The first week back at work after Christmas always features me listening to radio phone in shows where people are taking advice on debt and diets or bemoaning the demise of the National Health Service. It’s like Groundhog Day is the first week of January.
At Christmas, I am led to believe, we spend too much money on presents and eat too much, so come New Year, we are fat and in debt, particularly if we were poor and in debt in the first place. This is based on the statistic that people with a low income spend more on their children at Christmas than more affluent folk. Mad isn’t it, but I don’t suppose people get rich by being carefree with money?
I can understand the getting fat bit, as I have been eating and drinking too much since my 50th birthday in November. I finally stopped on New Year’s Day before I turned into a lump of Mexicana cheese with a truffle on top. I am trying to clean up my act as I now feel heavy. It’s my own doing; there is no one else I can blame.
And that’s what gets me, the fact that I can only see a lack of personal responsibility in all this. People act as if though these issues are out of their hands and the only way to solve them is to take up emergency help from psychologists, debt management experts and dieticians who are all cashing in.
Let’s be honest here, there are three proven steps to help rid yourself of these issues.
Debt: Don’t buy presents on credit cards if you can’t afford to pay it back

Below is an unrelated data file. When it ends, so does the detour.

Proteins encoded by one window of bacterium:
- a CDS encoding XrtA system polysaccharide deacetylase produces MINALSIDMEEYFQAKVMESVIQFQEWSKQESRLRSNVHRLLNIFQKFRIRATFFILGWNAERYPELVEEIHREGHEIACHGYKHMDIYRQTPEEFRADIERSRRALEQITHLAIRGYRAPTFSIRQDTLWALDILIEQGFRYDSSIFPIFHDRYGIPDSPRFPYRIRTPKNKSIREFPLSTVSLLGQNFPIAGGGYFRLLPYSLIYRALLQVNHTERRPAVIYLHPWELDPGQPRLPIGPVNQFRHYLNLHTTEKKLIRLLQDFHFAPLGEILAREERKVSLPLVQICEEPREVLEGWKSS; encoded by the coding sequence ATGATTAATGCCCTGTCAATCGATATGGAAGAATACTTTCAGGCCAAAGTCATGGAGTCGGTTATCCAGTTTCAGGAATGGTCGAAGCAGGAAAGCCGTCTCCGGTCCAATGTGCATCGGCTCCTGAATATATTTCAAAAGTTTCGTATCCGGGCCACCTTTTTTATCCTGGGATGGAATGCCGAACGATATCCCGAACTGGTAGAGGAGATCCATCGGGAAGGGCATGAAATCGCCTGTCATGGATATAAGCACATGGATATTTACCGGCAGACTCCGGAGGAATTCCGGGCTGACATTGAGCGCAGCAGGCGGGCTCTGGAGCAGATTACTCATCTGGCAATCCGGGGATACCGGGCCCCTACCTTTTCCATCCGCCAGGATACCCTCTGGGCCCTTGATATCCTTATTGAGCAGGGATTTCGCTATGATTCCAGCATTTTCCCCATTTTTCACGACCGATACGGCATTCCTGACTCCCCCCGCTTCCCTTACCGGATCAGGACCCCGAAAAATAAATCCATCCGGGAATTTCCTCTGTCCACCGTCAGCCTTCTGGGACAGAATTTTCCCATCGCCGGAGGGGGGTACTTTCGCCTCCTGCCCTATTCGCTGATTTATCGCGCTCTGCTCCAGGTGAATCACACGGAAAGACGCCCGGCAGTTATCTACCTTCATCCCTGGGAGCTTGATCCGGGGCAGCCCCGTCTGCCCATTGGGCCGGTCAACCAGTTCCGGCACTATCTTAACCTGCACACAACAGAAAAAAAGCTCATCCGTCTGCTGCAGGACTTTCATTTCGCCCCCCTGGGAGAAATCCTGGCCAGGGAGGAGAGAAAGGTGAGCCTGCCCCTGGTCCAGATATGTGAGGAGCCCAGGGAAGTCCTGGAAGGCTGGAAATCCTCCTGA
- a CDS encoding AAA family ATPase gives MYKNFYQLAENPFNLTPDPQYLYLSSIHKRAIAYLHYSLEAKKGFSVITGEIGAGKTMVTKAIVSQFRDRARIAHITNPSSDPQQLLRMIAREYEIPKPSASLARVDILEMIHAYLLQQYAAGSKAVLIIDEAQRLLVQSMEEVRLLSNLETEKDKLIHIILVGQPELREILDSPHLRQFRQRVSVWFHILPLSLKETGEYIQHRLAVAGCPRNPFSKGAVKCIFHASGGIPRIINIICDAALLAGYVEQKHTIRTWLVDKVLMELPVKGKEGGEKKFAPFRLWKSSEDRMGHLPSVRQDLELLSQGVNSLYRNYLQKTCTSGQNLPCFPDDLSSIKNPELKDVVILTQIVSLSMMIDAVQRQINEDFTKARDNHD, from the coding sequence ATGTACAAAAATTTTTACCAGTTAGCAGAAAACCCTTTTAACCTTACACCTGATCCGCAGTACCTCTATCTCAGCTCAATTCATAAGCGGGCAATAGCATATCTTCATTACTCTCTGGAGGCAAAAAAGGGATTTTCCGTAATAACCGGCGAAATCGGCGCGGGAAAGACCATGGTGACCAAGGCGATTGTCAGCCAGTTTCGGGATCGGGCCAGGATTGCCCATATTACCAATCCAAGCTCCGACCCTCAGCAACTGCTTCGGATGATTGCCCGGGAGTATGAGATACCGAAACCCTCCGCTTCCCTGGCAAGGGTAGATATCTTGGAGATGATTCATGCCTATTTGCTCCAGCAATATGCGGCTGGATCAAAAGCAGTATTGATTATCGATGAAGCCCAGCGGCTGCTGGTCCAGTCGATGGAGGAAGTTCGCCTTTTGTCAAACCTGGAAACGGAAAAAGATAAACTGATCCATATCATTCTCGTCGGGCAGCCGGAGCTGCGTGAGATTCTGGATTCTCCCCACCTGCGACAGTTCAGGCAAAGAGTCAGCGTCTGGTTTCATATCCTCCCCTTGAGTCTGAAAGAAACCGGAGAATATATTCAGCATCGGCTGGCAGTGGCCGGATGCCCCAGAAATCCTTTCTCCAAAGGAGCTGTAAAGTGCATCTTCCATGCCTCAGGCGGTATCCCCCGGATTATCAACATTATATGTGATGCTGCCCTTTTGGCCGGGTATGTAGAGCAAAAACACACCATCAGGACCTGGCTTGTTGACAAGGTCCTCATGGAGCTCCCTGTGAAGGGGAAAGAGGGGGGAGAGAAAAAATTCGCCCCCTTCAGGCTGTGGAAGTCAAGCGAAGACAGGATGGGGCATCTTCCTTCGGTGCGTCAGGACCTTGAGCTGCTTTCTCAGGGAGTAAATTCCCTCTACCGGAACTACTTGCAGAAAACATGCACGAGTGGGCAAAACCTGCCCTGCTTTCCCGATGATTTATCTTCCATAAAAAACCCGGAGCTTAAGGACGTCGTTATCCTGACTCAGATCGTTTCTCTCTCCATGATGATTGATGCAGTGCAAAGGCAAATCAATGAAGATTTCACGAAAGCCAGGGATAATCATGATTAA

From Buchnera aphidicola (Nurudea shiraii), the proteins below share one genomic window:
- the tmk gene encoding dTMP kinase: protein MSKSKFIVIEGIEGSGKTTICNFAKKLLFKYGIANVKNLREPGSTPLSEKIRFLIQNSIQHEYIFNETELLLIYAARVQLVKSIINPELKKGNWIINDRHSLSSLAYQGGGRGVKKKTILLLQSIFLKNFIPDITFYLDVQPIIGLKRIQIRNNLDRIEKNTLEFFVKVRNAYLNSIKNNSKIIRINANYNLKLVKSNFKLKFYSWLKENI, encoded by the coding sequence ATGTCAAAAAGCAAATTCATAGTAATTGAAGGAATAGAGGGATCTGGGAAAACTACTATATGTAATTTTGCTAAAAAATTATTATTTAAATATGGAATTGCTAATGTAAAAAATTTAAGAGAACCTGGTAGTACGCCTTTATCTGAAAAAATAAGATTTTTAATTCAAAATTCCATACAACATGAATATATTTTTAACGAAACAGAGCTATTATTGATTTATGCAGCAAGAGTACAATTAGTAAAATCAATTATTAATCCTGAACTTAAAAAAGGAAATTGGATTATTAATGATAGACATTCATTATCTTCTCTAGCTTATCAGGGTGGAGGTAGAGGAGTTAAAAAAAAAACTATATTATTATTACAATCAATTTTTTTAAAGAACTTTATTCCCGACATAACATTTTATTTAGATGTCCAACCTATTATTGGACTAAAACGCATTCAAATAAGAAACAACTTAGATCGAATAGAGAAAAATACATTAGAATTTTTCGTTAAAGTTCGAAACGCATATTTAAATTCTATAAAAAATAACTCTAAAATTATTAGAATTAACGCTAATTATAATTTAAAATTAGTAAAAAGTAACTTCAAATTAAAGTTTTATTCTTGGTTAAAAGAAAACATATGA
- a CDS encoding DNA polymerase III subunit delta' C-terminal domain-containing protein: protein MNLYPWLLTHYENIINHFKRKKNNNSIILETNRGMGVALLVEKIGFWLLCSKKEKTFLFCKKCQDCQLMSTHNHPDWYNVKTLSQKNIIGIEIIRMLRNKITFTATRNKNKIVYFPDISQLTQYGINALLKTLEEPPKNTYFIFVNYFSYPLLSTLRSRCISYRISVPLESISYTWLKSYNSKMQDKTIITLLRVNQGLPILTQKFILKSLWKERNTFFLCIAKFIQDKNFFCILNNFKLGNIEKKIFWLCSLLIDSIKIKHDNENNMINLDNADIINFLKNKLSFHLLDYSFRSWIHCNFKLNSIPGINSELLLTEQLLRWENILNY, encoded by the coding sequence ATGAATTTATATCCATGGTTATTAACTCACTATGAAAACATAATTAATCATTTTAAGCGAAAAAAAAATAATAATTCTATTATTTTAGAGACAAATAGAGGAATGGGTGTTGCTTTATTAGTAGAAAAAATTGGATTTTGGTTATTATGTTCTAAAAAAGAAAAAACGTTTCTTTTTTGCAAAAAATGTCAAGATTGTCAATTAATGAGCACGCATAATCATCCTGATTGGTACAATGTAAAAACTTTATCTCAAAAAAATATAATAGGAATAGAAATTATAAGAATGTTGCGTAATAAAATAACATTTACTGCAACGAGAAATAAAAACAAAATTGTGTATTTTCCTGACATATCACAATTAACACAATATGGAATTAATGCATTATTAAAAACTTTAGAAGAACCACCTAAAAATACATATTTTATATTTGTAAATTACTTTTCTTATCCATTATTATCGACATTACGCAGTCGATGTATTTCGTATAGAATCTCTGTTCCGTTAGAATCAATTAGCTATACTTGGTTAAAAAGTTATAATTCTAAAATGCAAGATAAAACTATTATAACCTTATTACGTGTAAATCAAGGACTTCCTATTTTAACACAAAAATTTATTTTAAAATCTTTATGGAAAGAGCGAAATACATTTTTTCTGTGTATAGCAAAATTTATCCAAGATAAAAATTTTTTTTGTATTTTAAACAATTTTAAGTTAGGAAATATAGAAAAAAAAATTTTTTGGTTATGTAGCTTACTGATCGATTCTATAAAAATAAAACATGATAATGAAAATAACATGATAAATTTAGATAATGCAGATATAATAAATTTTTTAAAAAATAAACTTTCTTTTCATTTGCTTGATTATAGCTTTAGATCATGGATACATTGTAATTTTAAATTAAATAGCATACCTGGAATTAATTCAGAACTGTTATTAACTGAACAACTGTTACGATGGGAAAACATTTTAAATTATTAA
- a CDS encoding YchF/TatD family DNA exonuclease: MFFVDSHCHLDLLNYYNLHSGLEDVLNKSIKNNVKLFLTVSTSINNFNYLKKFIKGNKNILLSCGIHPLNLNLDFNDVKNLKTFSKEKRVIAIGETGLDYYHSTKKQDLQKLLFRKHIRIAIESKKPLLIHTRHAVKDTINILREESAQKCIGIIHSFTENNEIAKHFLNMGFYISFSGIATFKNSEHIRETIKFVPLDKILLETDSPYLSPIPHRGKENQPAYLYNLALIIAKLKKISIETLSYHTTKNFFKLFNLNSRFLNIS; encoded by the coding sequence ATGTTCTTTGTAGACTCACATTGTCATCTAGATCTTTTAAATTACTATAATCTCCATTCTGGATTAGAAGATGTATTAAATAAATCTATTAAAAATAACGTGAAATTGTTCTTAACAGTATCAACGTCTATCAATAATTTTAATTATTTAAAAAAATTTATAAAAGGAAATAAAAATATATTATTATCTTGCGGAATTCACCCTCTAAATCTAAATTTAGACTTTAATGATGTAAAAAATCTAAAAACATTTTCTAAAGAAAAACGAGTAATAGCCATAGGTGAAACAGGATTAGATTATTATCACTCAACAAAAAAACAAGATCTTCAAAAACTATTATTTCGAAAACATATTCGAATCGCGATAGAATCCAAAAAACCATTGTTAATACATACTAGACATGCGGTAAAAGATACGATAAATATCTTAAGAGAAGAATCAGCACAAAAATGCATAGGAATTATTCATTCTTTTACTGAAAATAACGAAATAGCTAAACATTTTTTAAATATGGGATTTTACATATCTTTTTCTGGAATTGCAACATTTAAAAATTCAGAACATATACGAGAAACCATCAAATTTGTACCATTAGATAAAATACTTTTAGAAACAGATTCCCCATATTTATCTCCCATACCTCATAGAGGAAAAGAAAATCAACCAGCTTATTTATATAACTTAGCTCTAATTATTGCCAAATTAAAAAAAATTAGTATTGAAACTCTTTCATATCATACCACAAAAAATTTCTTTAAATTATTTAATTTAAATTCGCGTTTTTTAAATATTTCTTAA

Diet: Trying burning off the calories you consume by exercising more (I have to do this now!)
NHS crisis: Stop going to the doctors when there is nothing wrong with you
Yes, yes, yes, I know, the issues with the NHS run a lot deeper than that, especially with regards to underfunding and private companies swarming all over it like wasps around a pint of cider. However, if it is the national treasure people claim it to be, why do they abuse it so badly by missing appointments or turning up at A&E with a head cold?
Also, if people didn’t buy shit food or things they can’t afford and burnt off more calories instead, they would feel less depressed, therefore less likely to be taking antidepressants and becoming another statistic in a country rattling to death with subscription pills.
The awful deterioration in mental health is, in my opinion, linked to physical well-being and trying to keep up with uber-capitalism and the borrowing/spending frenzy that it causes amongst folk who are living in a state of perpetual fear of not having a car or a conservatory as big as the smug bastard next door.
Somehow, we need to get people educated out of this spiral of unhappiness but the problem is that the people pushing this crap food and antidepressants as well selling the debt to people who can barely afford it, are getting extremely rich from proletarian ignorance, so why would they want education to halt their gravy train (or burger, chips and a donut train)?
I reckon that if people were taught that it is quite clever to eat and drink healthily, exercise regularly, and only spend what is in their bank account, the obesity and mental health crisis would halve within a couple of years and the NHS would benefit accordingly.
However, the conspiracy theorist in me believes that there is a lot of money in health. The less healthy people are puts a strain on a service that is free at the point of delivery, thus leaving it open to a campaign to justify privatisation.
As I said, there is a lot of money to be made from privatising health and a lot of people wishing for it are entrenched in the establishment.
It’s like we are slowly killing ourselves to make a few private investors very rich out of a health crisis.
Ask Richard Branson.
*I know that mental illness is incredibly complex, however, bad diet and overspending doesn’t help.